Date updated:

The long-awaited judgment of the Supreme Court in the recent case of Rittson-Thomas v Oxfordshire County Council has seen the position on rights of reverter reversed, a significant outcome for those operating within the education sector. 


With education and schooling not easily accessible in the early 1800s, the School Sites Act 1841 (‘the Act’) was enacted by Parliament as a means of encouraging landowners to gift land to be used as a school (or for other educational purposes, such as use as a teacher’s house).

Section 2 of the Act provides that if land gifted for educational purposes ceases to be used for such purposes, the ownership of the land ‘reverts’ back to the original owner. Naturally, this has encouraged donations of land to schools throughout the last century, with land owners safe in the knowledge that their donated property could not be sold off for profit or for any other use.

What, you might ask; happens when a school located on land donated pursuant to the Act decides to move site? Section 14 of the Act provides the answer, granting the trustees of a donated school site the power to sell the land without reverter applying – provided that any money received is used to fund the replacement school site.

Facts of the case

Oxfordshire County Council (‘the Council’) was the recipient of two parcels of land donated by a man called Robert Fleming in 1914 and 1928. The parcels of land, donated pursuant to section 2 of the Act, were to be used as part of Nettlebed Primary School.

In the early 2000s, the Council decided to relocate the school, intending on part funding the construction of the new school with the expected proceeds of sale from the original (donated) school site.

Construction was completed and the students were transferred from the old school to the new school in 2006. The original school site (initially left vacant and disused) was then sold in 2007.

The descendants of the donor claimed that reverter had been triggered when the school moved to the new site in 2006. They argued that, because the original school site had been vacated and left unused for over a year, the land at that point was no longer being used for educational purposes.

The High Court interpreted sections 2 and 14 of the Act broadly and held that holding an empty site with the intention of applying the proceeds of sale towards the benefit of the school was sufficient to satisfy use as a school and, therefore, reverter was not triggered. The decision was appealed.

The Court of Appeal agreed with the donor’s heirs. This meant that the proceeds of sale of the school site (approximately £1.25 million) were being held on trust by the Council for the heirs of the donor.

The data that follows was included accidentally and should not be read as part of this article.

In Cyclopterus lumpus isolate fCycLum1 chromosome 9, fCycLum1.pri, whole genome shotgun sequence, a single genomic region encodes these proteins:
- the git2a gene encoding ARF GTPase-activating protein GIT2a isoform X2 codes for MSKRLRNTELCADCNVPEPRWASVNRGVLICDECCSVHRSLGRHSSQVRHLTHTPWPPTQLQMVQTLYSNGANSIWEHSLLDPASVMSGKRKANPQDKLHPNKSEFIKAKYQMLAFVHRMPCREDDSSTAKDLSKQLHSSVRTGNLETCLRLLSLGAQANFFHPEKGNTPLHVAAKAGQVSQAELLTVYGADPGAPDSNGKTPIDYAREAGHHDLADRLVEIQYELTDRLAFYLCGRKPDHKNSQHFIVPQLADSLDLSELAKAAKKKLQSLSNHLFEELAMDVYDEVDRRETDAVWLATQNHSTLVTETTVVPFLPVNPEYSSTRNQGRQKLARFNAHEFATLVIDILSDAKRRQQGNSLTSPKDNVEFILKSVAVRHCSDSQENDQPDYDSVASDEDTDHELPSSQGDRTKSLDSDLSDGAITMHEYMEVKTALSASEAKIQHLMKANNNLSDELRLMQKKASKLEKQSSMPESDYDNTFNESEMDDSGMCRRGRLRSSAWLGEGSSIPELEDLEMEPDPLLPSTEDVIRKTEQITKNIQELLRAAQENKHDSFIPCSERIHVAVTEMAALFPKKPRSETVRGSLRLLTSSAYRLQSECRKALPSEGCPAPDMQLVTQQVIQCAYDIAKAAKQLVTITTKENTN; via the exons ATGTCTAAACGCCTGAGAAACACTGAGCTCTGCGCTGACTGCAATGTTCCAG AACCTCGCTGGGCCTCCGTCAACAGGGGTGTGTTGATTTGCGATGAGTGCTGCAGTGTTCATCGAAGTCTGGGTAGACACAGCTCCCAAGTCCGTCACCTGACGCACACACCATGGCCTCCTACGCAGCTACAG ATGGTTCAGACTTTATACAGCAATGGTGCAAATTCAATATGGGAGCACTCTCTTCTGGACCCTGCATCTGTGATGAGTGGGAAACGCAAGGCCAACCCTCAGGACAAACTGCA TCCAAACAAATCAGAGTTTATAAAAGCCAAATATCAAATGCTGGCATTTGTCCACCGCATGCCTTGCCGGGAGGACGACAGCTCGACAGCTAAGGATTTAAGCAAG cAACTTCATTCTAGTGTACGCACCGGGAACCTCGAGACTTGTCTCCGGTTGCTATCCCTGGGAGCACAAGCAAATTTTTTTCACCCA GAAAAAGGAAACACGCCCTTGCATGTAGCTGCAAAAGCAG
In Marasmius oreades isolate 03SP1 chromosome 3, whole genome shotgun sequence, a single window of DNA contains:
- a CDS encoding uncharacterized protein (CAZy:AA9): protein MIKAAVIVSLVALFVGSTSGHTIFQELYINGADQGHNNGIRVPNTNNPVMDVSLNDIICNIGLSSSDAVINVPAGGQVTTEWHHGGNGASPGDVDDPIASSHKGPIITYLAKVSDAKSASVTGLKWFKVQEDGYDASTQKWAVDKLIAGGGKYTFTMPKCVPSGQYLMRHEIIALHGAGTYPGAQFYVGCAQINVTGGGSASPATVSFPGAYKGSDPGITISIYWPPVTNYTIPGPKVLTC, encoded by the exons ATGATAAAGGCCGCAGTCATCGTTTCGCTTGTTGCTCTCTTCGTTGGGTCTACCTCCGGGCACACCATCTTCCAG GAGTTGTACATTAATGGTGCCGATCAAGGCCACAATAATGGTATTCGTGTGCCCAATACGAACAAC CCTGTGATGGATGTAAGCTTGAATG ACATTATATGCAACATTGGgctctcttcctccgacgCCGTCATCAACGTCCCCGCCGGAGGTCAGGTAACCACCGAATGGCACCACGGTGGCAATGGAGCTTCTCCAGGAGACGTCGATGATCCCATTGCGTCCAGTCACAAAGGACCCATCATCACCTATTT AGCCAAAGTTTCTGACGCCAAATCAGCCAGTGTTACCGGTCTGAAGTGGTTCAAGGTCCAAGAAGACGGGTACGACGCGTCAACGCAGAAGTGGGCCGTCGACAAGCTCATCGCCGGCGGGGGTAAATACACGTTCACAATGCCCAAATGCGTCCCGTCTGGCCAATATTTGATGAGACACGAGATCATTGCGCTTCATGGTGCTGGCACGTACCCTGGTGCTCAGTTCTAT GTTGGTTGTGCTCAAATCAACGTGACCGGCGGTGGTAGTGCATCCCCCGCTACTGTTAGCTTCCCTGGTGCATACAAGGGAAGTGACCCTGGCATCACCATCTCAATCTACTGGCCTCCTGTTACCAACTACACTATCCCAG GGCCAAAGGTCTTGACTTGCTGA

Unsurprisingly, the decision was appealed and brought in front of the Supreme Court in April 2021.


In a highly anticipated case, the Supreme Court was asked to decide whether or not a sale of donated school land under section 14 of the Act triggered a reverter if it took place after the school had moved site.

The Court answered in the negative: the donated site was not “ceasing to be used” for the purposes of the school when the school moved to the new site. The reason for this, the Court held, was down to the Council’s intention – it had always intended to apply the proceeds of sale to the construction of the new site.

To reach this decision, the Court adopted a broad, pragmatic and purposive approach to the interpretation of sections 2 and 14 of the Act.

It was further held that, in weighing up the pubic interest versus the donor’s interest, the Court should lean in favour of the educational purposes continuing if it is in the public interest, rather than being ended by reverter.


The Supreme Court judgment demonstrates a pragmatic and welcome approach and helps to protect the value of land that was provided under the Schools Sites legislation for educational purposes for the public benefit.

There is now a much clearer framework for those involved in planning the move of a school to a new site, where the original site was donated under section 2 of the Act. However, it will of course be important to document a clear intention to use the proceeds of sale on the new site.